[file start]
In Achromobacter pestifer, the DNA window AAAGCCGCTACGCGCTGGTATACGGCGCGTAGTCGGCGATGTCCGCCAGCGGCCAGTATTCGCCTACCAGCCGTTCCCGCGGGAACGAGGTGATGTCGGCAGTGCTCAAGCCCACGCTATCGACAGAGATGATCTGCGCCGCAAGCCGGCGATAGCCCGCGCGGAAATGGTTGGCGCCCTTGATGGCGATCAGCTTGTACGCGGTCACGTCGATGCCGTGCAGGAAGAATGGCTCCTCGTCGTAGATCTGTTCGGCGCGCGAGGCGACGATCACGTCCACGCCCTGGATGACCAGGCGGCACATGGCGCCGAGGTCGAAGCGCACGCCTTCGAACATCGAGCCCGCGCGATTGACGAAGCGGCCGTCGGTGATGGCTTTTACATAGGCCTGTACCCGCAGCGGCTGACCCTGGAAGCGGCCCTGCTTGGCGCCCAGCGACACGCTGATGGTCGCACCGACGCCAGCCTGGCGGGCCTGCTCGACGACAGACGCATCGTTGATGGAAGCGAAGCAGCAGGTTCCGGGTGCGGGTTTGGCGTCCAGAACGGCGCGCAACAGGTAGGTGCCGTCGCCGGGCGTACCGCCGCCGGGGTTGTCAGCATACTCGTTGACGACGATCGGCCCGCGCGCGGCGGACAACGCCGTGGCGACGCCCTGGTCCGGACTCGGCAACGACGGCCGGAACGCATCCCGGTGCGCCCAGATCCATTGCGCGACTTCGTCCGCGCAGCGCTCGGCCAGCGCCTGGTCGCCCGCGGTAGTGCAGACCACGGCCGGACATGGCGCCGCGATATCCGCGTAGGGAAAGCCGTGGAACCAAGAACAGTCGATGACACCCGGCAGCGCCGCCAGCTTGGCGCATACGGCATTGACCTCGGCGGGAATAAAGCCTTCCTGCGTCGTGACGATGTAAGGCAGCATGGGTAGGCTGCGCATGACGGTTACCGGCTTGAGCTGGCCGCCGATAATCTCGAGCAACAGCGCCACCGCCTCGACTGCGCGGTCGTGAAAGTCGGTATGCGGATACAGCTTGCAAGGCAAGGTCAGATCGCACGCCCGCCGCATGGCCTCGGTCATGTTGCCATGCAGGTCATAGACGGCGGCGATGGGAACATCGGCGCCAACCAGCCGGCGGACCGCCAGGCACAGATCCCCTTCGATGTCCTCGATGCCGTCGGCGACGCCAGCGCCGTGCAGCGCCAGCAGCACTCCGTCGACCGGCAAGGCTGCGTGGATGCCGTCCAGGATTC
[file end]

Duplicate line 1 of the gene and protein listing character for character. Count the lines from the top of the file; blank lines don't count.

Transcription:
In Achromobacter pestifer, the DNA window AAAGCCGCTACGCGCTGGTATACGGCGCGTAGTCGGCGATGTCCGCCAGCGGCCAGTATTCGCCTACCAGCCGTTCCCGCGGGAACGAGGTGATGTCGGCAGTGCTCAAGCCCACGCTATCGACAGAGATGATCTGCGCCGCAAGCCGGCGATAGCCCGCGCGGAAATGGTTGGCGCCCTTGATGGCGATCAGCTTGTACGCGGTCACGTCGATGCCGTGCAGGAAGAATGGCTCCTCGTCGTAGATCTGTTCGGCGCGCGAGGCGACGATCACGTCCACGCCCTGGATGACCAGGCGGCACATGGCGCCGAGGTCGAAGCGCACGCCTTCGAACATCGAGCCCGCGCGATTGACGAAGCGGCCGTCGGTGATGGCTTTTACATAGGCCTGTACCCGCAGCGGCTGACCCTGGAAGCGGCCCTGCTTGGCGCCCAGCGACACGCTGATGGTCGCACCGACGCCAGCCTGGCGGGCCTGCTCGACGACAGACGCATCGTTGATGGAAGCGAAGCAGCAGGTTCCGGGTGCGGGTTTGGCGTCCAGAACGGCGCGCAACAGGTAGGTGCCGTCGCCGGGCGTACCGCCGCCGGGGTTGTCAGCATACTCGTTGACGACGATCGGCCCGCGCGCGGCGGACAACGCCGTGGCGACGCCCTGGTCCGGACTCGGCAACGACGGCCGGAACGCATCCCGGTGCGCCCAGATCCATTGCGCGACTTCGTCCGCGCAGCGCTCGGCCAGCGCCTGGTCGCCCGCGGTAGTGCAGACCACGGCCGGACATGGCGCCGCGATATCCGCGTAGGGAAAGCCGTGGAACCAAGAACAGTCGATGACACCCGGCAGCGCCGCCAGCTTGGCGCATACGGCATTGACCTCGGCGGGAATAAAGCCTTCCTGCGTCGTGACGATGTAAGGCAGCATGGGTAGGCTGCGCATGACGGTTACCGGCTTGAGCTGGCCGCCGATAATCTCGAGCAACAGCGCCACCGCCTCGACTGCGCGGTCGTGAAAGTCGGTATGCGGATACAGCTTGCAAGGCAAGGTCAGATCGCACGCCCGCCGCATGGCCTCGGTCATGTTGCCATGCAGGTCATAGACGGCGGCGATGGGAACATCGGCGCCAACCAGCCGGCGGACCGCCAGGCACAGATCCCCTTCGATGTCCTCGATGCCGTCGGCGACGCCAGCGCCGTGCAGCGCCAGCAGCACTCCGTCGACCGGCAAGGCTGCGTGGATGCCGTCCAGGATTC